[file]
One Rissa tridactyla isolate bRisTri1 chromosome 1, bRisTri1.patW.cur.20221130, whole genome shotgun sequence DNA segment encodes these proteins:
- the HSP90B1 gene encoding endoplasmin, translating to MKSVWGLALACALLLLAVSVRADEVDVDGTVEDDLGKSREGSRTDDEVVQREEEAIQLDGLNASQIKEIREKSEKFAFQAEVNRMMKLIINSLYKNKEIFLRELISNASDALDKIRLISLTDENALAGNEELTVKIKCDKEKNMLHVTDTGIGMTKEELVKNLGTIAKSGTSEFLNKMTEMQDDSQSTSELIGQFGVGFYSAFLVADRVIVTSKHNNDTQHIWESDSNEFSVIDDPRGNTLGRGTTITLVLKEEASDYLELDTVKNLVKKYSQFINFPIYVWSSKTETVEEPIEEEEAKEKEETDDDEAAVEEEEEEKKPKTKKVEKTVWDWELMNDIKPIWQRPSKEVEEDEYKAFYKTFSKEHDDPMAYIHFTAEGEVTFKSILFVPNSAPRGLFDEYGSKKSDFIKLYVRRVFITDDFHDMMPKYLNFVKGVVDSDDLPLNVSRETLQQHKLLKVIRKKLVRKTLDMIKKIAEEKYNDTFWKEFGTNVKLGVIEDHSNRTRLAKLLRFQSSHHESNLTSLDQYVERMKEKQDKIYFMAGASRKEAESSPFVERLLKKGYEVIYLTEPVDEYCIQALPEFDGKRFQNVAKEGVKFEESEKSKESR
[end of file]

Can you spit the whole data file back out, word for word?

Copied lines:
One Rissa tridactyla isolate bRisTri1 chromosome 1, bRisTri1.patW.cur.20221130, whole genome shotgun sequence DNA segment encodes these proteins:
- the HSP90B1 gene encoding endoplasmin, translating to MKSVWGLALACALLLLAVSVRADEVDVDGTVEDDLGKSREGSRTDDEVVQREEEAIQLDGLNASQIKEIREKSEKFAFQAEVNRMMKLIINSLYKNKEIFLRELISNASDALDKIRLISLTDENALAGNEELTVKIKCDKEKNMLHVTDTGIGMTKEELVKNLGTIAKSGTSEFLNKMTEMQDDSQSTSELIGQFGVGFYSAFLVADRVIVTSKHNNDTQHIWESDSNEFSVIDDPRGNTLGRGTTITLVLKEEASDYLELDTVKNLVKKYSQFINFPIYVWSSKTETVEEPIEEEEAKEKEETDDDEAAVEEEEEEKKPKTKKVEKTVWDWELMNDIKPIWQRPSKEVEEDEYKAFYKTFSKEHDDPMAYIHFTAEGEVTFKSILFVPNSAPRGLFDEYGSKKSDFIKLYVRRVFITDDFHDMMPKYLNFVKGVVDSDDLPLNVSRETLQQHKLLKVIRKKLVRKTLDMIKKIAEEKYNDTFWKEFGTNVKLGVIEDHSNRTRLAKLLRFQSSHHESNLTSLDQYVERMKEKQDKIYFMAGASRKEAESSPFVERLLKKGYEVIYLTEPVDEYCIQALPEFDGKRFQNVAKEGVKFEESEKSKESR